5 years ago

Hill climbing hysteresis of perovskite-based solar cells: a maximum power point tracking investigation

Hill climbing hysteresis of perovskite-based solar cells: a maximum power point tracking investigation
Michael Grätzel, Shaik Mohammed Zakeeruddin, Fabrizio Giordano, M. Ibrahim Dar, Norman Pellet, Giuliano Gregori, Joachim Maier
The surge of the power conversion efficiency of metal halide lead perovskite solar cells comes with concerns, such as the long-term ecotoxicity of lead compounds, their sensitivity toward moisture and oxygen, or the scarcity of some of their components. Most perovskite solar cells still suffer from serious stability problems when measured under real working conditions (maximum power point tracking at 60°C). In the long run, stability will certainly decide on the fate of CH3NH3PbI3 and related lead perovskites for their use in photovoltaic modules. Herein, we show an effective and inexpensive strategy to perform ageing of perovskite solar cells under maximum power point tracking. For the first time, we analyze the issue of power extraction from solar cells exhibiting hysteresis. We show that a standard tracking algorithm such as perturb and observe fails to converge to the maximum power point of the solar cell if it exhibits j(V) hysteresis, and we present an effective strategy to stabilize the algorithm. We show that enforcing oscillations in forward bias can boost the mean power output of some perovskite solar cells by more than 10%, in contrast to a reference crystalline silicon solar cell. Copyright © 2017 John Wiley & Sons, Ltd. In this work, we discuss the issues related to the maximum power point tracking of inorganic–organic perovskite-based solar cells. The hysteresis at the tracking point correlates to the complex impedance of the solar cell, significant at low frequencies. Standard perturb-and-observe algorithms need to be modified by adding hysteretic limiting parameters that control the oscillations of the power output. We show that perovskite-based solar cells work best on average when temporarily polarized in forward bias.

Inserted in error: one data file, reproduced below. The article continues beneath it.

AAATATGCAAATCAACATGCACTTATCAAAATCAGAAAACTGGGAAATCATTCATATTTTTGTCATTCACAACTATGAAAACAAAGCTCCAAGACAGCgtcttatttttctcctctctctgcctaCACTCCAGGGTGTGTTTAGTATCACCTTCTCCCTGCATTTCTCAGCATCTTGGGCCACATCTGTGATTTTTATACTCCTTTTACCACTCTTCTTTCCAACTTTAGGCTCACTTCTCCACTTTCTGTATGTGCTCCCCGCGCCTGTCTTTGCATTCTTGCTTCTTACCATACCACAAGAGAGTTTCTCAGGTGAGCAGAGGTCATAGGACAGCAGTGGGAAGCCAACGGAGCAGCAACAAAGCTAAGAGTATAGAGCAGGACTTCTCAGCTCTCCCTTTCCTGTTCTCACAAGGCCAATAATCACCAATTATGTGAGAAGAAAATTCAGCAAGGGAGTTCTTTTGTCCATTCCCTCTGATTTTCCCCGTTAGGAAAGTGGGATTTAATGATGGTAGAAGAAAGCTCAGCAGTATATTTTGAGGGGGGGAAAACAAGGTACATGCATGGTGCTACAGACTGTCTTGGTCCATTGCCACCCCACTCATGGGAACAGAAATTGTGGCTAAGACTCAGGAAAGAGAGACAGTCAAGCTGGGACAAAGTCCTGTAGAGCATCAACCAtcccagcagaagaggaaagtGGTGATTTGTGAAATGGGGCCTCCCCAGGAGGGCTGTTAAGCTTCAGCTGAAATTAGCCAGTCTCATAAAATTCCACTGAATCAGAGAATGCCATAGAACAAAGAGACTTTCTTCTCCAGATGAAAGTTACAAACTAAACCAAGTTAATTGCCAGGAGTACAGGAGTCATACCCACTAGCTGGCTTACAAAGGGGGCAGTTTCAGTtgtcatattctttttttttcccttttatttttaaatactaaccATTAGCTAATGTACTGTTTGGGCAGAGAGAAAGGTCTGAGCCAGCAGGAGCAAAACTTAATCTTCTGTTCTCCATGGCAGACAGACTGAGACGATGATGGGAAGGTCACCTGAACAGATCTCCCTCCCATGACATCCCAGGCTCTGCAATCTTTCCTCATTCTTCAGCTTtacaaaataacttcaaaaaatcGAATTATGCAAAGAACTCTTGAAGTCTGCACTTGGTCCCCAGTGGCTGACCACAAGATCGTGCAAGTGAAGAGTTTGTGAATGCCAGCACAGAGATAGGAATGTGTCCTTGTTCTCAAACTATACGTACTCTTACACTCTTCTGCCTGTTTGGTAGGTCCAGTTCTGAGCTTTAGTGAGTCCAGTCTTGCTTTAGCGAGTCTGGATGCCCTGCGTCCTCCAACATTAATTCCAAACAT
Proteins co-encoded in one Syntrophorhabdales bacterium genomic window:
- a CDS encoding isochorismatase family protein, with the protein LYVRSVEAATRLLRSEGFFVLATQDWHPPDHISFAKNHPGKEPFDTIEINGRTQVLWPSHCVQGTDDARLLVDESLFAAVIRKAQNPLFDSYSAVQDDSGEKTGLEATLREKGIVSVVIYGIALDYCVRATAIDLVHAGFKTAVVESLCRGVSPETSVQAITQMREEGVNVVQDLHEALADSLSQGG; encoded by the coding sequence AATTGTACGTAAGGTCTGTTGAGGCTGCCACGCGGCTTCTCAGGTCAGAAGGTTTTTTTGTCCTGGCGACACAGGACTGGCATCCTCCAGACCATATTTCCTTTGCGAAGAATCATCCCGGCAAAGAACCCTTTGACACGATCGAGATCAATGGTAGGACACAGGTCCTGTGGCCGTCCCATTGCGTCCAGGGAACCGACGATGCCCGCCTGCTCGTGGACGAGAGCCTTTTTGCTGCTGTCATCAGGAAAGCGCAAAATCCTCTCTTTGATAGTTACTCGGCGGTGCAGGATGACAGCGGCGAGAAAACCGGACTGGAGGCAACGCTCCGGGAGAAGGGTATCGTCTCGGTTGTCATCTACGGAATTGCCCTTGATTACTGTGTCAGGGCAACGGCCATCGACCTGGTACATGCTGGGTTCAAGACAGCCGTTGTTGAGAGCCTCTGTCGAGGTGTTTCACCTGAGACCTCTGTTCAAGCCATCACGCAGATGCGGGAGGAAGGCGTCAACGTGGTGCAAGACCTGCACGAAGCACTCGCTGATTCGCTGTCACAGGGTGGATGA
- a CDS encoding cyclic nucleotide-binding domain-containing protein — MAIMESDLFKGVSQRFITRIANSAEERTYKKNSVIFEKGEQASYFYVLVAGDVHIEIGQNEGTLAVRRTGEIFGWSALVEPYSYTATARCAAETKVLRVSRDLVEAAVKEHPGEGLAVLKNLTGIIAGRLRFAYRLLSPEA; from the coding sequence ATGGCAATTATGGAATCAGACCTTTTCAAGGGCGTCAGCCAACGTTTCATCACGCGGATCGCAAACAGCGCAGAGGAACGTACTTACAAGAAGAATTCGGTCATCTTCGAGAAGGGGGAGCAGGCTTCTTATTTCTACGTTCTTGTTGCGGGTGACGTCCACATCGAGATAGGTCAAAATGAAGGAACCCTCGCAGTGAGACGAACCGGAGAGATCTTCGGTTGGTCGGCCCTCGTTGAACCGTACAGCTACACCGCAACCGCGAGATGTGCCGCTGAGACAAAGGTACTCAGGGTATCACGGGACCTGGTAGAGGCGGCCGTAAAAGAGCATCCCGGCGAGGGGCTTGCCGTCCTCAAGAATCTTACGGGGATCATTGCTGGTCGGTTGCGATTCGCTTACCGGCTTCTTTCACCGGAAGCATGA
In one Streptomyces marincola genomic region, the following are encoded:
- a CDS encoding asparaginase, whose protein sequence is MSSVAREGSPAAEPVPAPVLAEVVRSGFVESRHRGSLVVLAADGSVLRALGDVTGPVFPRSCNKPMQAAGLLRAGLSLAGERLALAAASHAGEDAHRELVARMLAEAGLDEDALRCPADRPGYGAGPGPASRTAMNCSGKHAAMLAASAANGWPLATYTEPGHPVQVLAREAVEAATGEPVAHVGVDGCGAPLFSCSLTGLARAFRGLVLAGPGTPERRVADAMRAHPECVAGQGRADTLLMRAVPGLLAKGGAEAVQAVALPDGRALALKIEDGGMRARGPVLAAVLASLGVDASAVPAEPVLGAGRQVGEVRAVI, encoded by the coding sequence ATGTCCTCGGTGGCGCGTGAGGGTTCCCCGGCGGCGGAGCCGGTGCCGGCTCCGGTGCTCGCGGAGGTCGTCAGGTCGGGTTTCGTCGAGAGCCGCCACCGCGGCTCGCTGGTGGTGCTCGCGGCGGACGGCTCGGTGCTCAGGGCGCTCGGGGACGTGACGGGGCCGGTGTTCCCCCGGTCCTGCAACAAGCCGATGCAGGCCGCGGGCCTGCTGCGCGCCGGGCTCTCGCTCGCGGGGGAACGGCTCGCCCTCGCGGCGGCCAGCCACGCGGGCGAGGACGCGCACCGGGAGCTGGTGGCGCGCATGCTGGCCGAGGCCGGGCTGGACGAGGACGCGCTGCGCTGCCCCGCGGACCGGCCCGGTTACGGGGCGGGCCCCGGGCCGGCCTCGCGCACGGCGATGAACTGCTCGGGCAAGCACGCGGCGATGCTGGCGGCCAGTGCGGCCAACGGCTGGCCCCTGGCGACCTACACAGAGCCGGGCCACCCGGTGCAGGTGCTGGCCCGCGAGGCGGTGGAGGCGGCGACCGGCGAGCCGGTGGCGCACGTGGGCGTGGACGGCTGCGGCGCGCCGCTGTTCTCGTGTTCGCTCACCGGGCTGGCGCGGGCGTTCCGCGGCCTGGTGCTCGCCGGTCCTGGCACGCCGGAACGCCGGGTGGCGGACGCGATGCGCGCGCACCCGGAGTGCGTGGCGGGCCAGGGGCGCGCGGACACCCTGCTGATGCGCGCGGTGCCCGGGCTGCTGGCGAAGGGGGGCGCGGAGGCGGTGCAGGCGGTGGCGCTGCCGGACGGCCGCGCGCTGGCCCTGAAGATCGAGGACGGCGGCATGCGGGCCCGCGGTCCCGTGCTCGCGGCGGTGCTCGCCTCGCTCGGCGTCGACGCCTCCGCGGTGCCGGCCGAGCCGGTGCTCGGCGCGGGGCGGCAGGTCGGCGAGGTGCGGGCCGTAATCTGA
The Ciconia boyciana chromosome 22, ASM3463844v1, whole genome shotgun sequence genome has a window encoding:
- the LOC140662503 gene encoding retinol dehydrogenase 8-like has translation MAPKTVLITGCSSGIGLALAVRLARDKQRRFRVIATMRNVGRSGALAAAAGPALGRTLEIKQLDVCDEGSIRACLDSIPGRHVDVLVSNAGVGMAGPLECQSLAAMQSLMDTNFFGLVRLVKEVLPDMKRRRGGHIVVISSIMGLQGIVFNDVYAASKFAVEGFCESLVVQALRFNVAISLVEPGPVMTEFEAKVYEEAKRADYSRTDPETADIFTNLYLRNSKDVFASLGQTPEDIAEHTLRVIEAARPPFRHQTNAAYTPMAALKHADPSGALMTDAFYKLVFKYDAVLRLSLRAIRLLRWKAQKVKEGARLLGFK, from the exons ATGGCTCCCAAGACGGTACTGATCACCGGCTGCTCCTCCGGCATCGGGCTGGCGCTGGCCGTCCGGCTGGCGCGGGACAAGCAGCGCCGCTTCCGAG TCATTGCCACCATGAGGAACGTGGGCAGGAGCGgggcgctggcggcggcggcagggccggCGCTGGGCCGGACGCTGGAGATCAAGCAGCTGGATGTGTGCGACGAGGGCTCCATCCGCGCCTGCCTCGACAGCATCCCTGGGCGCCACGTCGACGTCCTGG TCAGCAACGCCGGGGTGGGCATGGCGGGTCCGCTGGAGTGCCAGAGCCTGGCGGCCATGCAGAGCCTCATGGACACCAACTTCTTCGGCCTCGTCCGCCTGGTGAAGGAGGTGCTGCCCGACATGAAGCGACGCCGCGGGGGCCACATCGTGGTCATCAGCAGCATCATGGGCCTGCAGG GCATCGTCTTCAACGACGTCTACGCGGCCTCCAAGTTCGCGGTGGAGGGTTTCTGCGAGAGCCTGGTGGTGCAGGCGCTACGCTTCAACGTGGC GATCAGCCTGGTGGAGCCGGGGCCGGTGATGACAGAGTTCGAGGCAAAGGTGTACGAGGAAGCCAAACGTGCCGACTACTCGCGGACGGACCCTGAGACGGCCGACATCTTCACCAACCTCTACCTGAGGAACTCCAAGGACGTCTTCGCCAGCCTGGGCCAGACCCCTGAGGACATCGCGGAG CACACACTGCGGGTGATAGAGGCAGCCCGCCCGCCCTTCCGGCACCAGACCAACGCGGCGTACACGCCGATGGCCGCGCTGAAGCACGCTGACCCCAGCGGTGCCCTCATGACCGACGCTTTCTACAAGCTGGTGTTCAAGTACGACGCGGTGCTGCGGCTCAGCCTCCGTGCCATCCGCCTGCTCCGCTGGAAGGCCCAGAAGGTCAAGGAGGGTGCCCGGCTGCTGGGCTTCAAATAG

Publisher URL: http://onlinelibrary.wiley.com/resolve/doi

DOI: 10.1002/pip.2894

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